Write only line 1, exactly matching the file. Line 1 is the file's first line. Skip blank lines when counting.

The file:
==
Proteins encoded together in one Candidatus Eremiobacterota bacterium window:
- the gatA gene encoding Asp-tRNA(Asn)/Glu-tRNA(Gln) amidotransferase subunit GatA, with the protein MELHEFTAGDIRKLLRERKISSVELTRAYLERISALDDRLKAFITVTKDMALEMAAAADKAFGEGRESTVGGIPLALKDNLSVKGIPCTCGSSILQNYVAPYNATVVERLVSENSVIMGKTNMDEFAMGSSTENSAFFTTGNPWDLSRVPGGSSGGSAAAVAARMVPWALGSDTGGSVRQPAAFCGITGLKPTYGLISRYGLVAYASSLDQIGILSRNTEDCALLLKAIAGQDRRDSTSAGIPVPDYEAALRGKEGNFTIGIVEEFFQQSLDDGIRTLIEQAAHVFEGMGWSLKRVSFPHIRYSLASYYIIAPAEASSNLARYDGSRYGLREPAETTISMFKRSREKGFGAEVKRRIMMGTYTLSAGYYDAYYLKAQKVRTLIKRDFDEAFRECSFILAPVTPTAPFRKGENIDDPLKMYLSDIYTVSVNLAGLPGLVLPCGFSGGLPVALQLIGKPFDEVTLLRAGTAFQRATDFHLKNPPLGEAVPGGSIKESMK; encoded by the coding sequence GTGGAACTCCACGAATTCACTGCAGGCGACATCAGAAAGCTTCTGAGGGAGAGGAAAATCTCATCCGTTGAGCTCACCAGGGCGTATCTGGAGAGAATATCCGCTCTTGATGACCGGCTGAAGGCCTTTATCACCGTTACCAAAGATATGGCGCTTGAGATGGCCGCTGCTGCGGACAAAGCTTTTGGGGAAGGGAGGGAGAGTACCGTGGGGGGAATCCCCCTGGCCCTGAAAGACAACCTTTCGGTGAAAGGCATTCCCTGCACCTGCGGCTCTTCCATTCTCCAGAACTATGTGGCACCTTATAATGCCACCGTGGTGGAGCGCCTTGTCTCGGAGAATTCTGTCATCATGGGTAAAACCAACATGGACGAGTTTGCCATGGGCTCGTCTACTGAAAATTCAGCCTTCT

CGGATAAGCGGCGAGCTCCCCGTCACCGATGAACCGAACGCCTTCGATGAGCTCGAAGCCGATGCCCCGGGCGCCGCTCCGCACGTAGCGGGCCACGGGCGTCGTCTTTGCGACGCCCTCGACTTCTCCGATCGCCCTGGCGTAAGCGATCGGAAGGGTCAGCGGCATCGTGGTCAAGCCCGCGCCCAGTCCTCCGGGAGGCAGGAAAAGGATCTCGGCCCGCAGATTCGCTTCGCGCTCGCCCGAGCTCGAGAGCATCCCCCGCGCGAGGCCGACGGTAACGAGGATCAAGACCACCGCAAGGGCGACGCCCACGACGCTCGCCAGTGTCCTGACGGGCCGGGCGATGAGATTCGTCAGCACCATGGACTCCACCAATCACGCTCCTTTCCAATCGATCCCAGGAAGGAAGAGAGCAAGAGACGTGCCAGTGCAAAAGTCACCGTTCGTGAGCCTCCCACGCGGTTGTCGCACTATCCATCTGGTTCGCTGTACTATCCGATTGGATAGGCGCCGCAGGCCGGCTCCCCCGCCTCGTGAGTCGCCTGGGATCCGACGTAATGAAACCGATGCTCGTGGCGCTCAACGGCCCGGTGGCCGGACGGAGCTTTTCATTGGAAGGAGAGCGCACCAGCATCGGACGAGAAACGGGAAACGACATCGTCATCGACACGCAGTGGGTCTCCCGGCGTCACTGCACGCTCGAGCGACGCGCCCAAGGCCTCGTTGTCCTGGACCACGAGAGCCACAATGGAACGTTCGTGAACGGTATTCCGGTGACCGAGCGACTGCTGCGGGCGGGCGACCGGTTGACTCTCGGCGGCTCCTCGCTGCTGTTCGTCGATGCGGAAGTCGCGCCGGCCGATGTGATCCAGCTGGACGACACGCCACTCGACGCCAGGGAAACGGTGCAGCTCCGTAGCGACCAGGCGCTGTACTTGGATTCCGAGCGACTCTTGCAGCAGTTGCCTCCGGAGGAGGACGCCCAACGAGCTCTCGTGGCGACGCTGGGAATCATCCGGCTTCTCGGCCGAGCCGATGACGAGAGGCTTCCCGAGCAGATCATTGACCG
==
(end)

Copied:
Proteins encoded together in one Candidatus Eremiobacterota bacterium window: